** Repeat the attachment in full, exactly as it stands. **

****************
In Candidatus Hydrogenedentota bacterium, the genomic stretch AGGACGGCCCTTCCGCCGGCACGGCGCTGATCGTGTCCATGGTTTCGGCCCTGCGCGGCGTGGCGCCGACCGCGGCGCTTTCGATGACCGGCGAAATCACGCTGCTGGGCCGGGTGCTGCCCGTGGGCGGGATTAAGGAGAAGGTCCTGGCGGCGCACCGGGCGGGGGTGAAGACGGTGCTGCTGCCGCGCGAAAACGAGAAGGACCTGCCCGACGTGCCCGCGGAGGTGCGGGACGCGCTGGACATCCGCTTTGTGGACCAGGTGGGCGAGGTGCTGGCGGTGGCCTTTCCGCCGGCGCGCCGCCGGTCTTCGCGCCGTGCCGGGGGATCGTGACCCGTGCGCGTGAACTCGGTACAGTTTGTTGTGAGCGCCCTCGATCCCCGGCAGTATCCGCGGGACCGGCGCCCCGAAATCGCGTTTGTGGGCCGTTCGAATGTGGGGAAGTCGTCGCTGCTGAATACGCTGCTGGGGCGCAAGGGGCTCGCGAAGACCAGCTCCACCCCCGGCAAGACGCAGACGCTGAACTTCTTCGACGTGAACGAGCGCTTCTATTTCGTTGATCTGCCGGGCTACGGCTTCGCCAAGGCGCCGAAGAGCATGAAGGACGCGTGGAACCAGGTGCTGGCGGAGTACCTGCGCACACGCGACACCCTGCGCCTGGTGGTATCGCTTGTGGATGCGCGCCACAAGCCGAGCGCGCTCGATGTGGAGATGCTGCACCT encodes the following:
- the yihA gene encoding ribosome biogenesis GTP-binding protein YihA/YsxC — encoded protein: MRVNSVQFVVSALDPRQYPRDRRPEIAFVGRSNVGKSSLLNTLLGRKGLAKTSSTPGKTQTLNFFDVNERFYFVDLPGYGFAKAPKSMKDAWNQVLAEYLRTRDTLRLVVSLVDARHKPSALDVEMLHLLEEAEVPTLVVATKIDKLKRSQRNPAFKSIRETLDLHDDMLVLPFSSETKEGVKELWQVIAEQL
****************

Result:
In Candidatus Hydrogenedentota bacterium, the genomic stretch AGGACGGCCCTTCCGCCGGCACGGCGCTGATCGTGTCCATGGTTTCGGCCCTGCGCGGCGTGGCGCCGACCGCGGCGCTTTCGATGACCGGCGAAATCACGCTGCTGGGCCGGGTGCTGCCCGTGGGCGGGATTAAGGAGAAGGTCCTGGCGGCGCACCGGGCGGGGGTGAAGACGGTGCTGCTGCCGCGCGAAAACGAGAAGGACCTGCCCGACGTGCCCGCGGAGGTGCGGGACGCGCTGGACATCCGCTTTGTGGACCAGGTGGGCGAGGTGCTGGCGGTGGCCTTTCCGCCGGCGCGCCGCCGGTCTTCGCGCCGTGCCGGGGGATCGTGACCCGTGCGCGTGAACTCGGTACAGTTTGTTGTGAGCGCCCTCGATCCCCGGCAGTATCCGCGGGACCGGCGCCCCGAAATCGCGTTTGTGGGCCGTTCGAATGTGGGGAAGTCGTCGCTGCTGAATACGCTGCTGGGGCGCAAGGGGCTCGCGAAGACCAGCTCCACCCCCGGCAAGACGCAGACGCTGAACTTCTTCGACGTGAACGAGCGCTTCTATTTCGTTGATCTGCCGGGCTACGGCTTCGCCAAGGCGCCGAAGAGCATGAAGGACGCGTGGAACCAGGTGCTGGCGGAGTACCTGCGCACACGCGACACCCTGCGCCTGGTGGTATCGCTTGTGGATGCGCGCCACAAGCCGAGCGCGCTCGATGTGGAGATGCTGCACCT encodes the following:
- the yihA gene encoding ribosome biogenesis GTP-binding protein YihA/YsxC — encoded protein: MRVNSVQFVVSALDPRQYPRDRRPEIAFVGRSNVGKSSLLNTLLGRKGLAKTSSTPGKTQTLNFFDVNERFYFVDLPGYGFAKAPKSMKDAWNQVLAEYLRTRDTLRLVVSLVDARHKPSALDVEMLHLLEEAEVPTLVVATKIDKLKRSQRNPAFKSIRETLDLHDDMLVLPFSSETKEGVKELWQVIAEQL